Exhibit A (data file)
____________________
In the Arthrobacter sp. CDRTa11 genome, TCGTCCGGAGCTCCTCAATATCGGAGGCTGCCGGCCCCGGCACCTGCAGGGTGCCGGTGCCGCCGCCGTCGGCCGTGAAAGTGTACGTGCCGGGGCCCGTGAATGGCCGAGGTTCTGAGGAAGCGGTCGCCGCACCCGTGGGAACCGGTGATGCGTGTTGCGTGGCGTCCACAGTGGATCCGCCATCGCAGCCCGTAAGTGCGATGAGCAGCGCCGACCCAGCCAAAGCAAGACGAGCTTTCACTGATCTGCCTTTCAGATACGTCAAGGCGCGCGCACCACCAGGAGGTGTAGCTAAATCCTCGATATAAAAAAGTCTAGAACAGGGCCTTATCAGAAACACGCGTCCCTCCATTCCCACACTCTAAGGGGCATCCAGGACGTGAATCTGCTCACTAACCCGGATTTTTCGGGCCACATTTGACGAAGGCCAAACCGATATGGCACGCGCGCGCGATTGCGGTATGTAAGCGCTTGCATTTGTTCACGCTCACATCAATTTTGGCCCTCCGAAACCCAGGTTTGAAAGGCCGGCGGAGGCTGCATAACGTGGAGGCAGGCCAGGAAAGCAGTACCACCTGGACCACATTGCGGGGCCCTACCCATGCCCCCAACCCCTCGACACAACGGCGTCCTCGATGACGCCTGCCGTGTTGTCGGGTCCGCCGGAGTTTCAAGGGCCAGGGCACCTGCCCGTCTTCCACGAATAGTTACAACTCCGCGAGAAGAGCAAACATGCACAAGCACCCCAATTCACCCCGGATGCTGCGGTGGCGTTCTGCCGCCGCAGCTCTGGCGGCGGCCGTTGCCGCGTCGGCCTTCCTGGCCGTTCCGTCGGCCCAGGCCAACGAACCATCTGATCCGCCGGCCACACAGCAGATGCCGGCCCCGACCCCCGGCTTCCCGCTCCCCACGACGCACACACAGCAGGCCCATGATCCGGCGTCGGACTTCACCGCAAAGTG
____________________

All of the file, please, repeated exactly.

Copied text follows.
In the Arthrobacter sp. CDRTa11 genome, TCGTCCGGAGCTCCTCAATATCGGAGGCTGCCGGCCCCGGCACCTGCAGGGTGCCGGTGCCGCCGCCGTCGGCCGTGAAAGTGTACGTGCCGGGGCCCGTGAATGGCCGAGGTTCTGAGGAAGCGGTCGCCGCACCCGTGGGAACCGGTGATGCGTGTTGCGTGGCGTCCACAGTGGATCCGCCATCGCAGCCCGTAAGTGCGATGAGCAGCGCCGACCCAGCCAAAGCAAGACGAGCTTTCACTGATCTGCCTTTCAGATACGTCAAGGCGCGCGCACCACCAGGAGGTGTAGCTAAATCCTCGATATAAAAAAGTCTAGAACAGGGCCTTATCAGAAACACGCGTCCCTCCATTCCCACACTCTAAGGGGCATCCAGGACGTGAATCTGCTCACTAACCCGGATTTTTCGGGCCACATTTGACGAAGGCCAAACCGATATGGCACGCGCGCGCGATTGCGGTATGTAAGCGCTTGCATTTGTTCACGCTCACATCAATTTTGGCCCTCCGAAACCCAGGTTTGAAAGGCCGGCGGAGGCTGCATAACGTGGAGGCAGGCCAGGAAAGCAGTACCACCTGGACCACATTGCGGGGCCCTACCCATGCCCCCAACCCCTCGACACAACGGCGTCCTCGATGACGCCTGCCGTGTTGTCGGGTCCGCCGGAGTTTCAAGGGCCAGGGCACCTGCCCGTCTTCCACGAATAGTTACAACTCCGCGAGAAGAGCAAACATGCACAAGCACCCCAATTCACCCCGGATGCTGCGGTGGCGTTCTGCCGCCGCAGCTCTGGCGGCGGCCGTTGCCGCGTCGGCCTTCCTGGCCGTTCCGTCGGCCCAGGCCAACGAACCATCTGATCCGCCGGCCACACAGCAGATGCCGGCCCCGACCCCCGGCTTCCCGCTCCCCACGACGCACACACAGCAGGCCCATGATCCGGCGTCGGACTTCACCGCAAAGTG